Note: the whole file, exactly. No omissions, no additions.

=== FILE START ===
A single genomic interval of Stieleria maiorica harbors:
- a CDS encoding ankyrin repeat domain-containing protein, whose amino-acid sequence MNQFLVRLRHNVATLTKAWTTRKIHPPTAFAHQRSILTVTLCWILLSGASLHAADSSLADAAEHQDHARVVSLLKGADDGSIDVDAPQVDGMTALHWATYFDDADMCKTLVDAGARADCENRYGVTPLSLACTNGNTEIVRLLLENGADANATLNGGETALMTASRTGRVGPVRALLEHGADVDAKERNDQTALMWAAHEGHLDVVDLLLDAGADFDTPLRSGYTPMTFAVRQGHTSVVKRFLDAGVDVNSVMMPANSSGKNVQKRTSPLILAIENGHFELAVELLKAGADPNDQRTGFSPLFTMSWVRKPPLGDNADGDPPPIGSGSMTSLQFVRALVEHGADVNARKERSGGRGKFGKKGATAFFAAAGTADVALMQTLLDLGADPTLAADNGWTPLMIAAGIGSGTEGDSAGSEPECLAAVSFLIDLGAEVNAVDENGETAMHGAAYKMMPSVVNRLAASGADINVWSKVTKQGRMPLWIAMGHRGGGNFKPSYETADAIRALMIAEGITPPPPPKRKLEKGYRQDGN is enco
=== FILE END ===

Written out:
A single genomic interval of Stieleria maiorica harbors:
- a CDS encoding ankyrin repeat domain-containing protein, whose amino-acid sequence MNQFLVRLRHNVATLTKAWTTRKIHPPTAFAHQRSILTVTLCWILLSGASLHAADSSLADAAEHQDHARVVSLLKGADDGSIDVDAPQVDGMTALHWATYFDDADMCKTLVDAGARADCENRYGVTPLSLACTNGNTEIVRLLLENGADANATLNGGETALMTASRTGRVGPVRALLEHGADVDAKERNDQTALMWAAHEGHLDVVDLLLDAGADFDTPLRSGYTPMTFAVRQGHTSVVKRFLDAGVDVNSVMMPANSSGKNVQKRTSPLILAIENGHFELAVELLKAGADPNDQRTGFSPLFTMSWVRKPPLGDNADGDPPPIGSGSMTSLQFVRALVEHGADVNARKERSGGRGKFGKKGATAFFAAAGTADVALMQTLLDLGADPTLAADNGWTPLMIAAGIGSGTEGDSAGSEPECLAAVSFLIDLGAEVNAVDENGETAMHGAAYKMMPSVVNRLAASGADINVWSKVTKQGRMPLWIAMGHRGGGNFKPSYETADAIRALMIAEGITPPPPPKRKLEKGYRQDGN is enco